When we experience an exceptional love, our heart is filled with a desire that wants to return that love, cling to that love, and do great things for the one who has loved us in that way.  We make promises that reflect that desire.  “I promise to be faithful to you, in good times and in bad, in sickness and in health, I will love you and honor you all the days of my life.”  “I will lay down my life for you.”  When before the presence of the one who loves us in an unexpected way, even the ultimate sacrifice is offered without the sense that it would be a burden at all.  One freely says “yes” for the good of the other.  Whatever they ask for, I want to do.  Even if I don’t know how I’ll do it, I say yes.  This is the experience of the engaged couple or the newly weds.  Their plans for the future in many ways seem impossible, but they say yes filled with hope that it will work out.  We hear this confidence, certainty, and desire expressed by the Israelites in the reading from Exodus.  They have experienced the tremendous mercy of the Lord who heard their cry and freed them from slavery in Egypt.  They are the “chosen” people.  A weak, insignificant nation that the Lord wanted for his own.  This experience of being loved, preferred, and saved, unites them together and fills them with this desire for obedience and action.  When Moses comes to them and relates to them all of the ordinances of the Lord that the Lord is demanding of them, they respond without hesitation and with one voice, “We will do everything that the Lord has told us.”  To “seal” their promise with the Lord, Moses, on behalf of the people, sacrifices some young bulls, and sprinkles their blood on the altar, and then after the people make the promise again, “All that the Lord has said, we will heed and do”, he sprinkles the blood on the people.  The idea in this common practice among ancient cultures – making a blood sacrifice – is that they say symbolically, to express the seriousness of the promise, that if they are not faithful to the promise they have made, may what happened to those bulls, happen to us.  The problem is that we are not very good at keeping our promises.  The history of Israel is one of repeated unfaithfulness.  The unfaithfulness is rooted in a forgetfulness of the Lord’s saving presence.  When the Israelites mingle with other nations, ignore the prophets, and take on the religious practices of those other nations, they loosen the connection with the saving event of the Exodus.  They rely on their own efforts and not on God.  They are not worshiping God according to the way God has revealed to them.  They don’t trust that the Lord who saved them in an exceptional way at the beginning will continue to save them in ways beyond their imagining.  They continue the ritual actions, but at the same time use the foreign gods as “back-up” and want to have a king and army like other nations.  There is a clinging to earthly power because of the fear that what God has revealed to them is “not enough.”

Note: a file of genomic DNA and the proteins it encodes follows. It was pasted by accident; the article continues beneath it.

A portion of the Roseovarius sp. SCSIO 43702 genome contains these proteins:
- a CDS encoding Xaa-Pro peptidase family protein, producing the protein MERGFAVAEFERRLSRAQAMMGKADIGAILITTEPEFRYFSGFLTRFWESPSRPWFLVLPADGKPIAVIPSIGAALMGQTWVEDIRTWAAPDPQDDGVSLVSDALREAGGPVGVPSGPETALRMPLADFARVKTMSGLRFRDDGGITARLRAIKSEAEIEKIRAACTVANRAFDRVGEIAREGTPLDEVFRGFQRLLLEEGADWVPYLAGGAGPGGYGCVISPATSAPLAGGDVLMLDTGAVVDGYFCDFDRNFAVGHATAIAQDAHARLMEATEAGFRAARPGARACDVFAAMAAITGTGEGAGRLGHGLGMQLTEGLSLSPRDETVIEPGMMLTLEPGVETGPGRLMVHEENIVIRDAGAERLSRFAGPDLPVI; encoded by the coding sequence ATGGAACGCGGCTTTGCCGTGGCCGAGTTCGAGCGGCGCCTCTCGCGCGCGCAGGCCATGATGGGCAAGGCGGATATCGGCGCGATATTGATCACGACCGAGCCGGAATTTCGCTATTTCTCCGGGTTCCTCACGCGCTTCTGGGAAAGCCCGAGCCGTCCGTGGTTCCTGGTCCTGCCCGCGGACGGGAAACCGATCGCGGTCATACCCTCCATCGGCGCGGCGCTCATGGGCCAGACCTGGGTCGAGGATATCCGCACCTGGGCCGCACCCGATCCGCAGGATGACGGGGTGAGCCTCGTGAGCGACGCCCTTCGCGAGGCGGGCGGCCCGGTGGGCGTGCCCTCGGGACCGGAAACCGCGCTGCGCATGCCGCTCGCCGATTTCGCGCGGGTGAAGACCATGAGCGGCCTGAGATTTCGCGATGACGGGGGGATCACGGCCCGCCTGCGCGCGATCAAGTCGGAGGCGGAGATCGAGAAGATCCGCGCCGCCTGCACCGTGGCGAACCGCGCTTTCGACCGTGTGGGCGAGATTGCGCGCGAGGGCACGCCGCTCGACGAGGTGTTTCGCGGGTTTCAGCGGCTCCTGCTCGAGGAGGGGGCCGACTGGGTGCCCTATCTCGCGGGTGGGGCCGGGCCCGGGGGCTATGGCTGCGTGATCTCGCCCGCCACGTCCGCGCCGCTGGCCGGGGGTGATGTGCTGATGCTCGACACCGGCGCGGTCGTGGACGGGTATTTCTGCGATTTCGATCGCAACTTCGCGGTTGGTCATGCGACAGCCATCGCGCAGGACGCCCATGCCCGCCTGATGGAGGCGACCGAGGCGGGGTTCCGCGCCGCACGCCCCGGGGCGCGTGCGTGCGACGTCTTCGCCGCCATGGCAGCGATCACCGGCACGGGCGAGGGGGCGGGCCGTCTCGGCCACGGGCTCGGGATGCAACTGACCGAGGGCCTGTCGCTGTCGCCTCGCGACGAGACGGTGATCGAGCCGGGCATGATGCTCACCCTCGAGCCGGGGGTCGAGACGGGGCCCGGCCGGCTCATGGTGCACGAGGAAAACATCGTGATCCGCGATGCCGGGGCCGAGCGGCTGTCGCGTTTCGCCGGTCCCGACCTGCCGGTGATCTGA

The sacrifices of old come to fulfillment in the sacrifice of Christ.  It is impossible for man to uphold his end of the covenant alone.  God’s saving action in the New Covenant is that God becomes man and offers himself – offers his own blood – not the blood of goats and bulls, taking all of man’s unfaithfulness on himself to reconcile us to the Father and to seal the covenant.  Only through, with, and in Christ, can we keep our promises.  Only in an offering made with Christ can our desire to love  – to do the impossible – in response to God’s love for us – find fulfillment.  St. Peter loved Jesus tremendously.  At the Last Supper when Jesus says that one of the Twelve will betray him, Peter promises that he would never deny him and that he “would lay down his life” for him.  But Peter, with good intention, and noble effort, cannot keep his promise.  He even pulls out the sword  – relying on human strength, instead of trusting in the plan that Jesus has revealed.